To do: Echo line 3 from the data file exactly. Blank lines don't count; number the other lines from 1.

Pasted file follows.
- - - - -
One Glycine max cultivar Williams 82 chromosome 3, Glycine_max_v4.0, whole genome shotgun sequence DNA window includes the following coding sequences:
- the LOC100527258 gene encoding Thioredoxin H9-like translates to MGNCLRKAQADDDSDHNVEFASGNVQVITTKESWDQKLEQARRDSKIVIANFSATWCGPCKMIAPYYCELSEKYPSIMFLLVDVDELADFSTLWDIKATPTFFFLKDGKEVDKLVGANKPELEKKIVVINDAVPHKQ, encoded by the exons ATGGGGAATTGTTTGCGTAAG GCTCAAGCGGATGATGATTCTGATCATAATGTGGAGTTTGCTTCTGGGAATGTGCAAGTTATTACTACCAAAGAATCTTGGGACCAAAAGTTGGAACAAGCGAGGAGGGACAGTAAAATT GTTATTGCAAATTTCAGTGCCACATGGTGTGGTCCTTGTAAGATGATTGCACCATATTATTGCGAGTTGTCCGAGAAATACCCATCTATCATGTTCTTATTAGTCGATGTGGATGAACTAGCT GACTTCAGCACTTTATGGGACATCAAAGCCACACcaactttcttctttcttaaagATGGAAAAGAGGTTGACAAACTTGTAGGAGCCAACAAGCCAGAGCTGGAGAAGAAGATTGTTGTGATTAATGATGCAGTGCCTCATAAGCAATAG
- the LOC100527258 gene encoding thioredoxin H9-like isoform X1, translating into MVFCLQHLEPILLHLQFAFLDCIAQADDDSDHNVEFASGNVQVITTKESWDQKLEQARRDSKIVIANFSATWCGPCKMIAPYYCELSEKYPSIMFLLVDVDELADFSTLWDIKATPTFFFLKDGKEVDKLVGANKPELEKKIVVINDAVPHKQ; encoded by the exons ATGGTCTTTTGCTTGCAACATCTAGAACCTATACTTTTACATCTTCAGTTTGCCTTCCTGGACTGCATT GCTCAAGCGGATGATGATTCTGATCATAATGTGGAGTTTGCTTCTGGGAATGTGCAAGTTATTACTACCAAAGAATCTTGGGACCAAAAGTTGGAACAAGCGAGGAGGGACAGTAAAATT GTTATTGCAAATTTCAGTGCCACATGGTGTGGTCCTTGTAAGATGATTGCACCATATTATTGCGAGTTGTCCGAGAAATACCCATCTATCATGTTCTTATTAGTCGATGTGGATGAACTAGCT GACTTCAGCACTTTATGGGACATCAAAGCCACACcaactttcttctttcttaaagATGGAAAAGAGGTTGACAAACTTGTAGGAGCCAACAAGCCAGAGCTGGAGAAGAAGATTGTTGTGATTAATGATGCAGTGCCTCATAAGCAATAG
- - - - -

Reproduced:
- the LOC100527258 gene encoding thioredoxin H9-like isoform X1, translating into MVFCLQHLEPILLHLQFAFLDCIAQADDDSDHNVEFASGNVQVITTKESWDQKLEQARRDSKIVIANFSATWCGPCKMIAPYYCELSEKYPSIMFLLVDVDELADFSTLWDIKATPTFFFLKDGKEVDKLVGANKPELEKKIVVINDAVPHKQ; encoded by the exons ATGGTCTTTTGCTTGCAACATCTAGAACCTATACTTTTACATCTTCAGTTTGCCTTCCTGGACTGCATT GCTCAAGCGGATGATGATTCTGATCATAATGTGGAGTTTGCTTCTGGGAATGTGCAAGTTATTACTACCAAAGAATCTTGGGACCAAAAGTTGGAACAAGCGAGGAGGGACAGTAAAATT GTTATTGCAAATTTCAGTGCCACATGGTGTGGTCCTTGTAAGATGATTGCACCATATTATTGCGAGTTGTCCGAGAAATACCCATCTATCATGTTCTTATTAGTCGATGTGGATGAACTAGCT GACTTCAGCACTTTATGGGACATCAAAGCCACACcaactttcttctttcttaaagATGGAAAAGAGGTTGACAAACTTGTAGGAGCCAACAAGCCAGAGCTGGAGAAGAAGATTGTTGTGATTAATGATGCAGTGCCTCATAAGCAATAG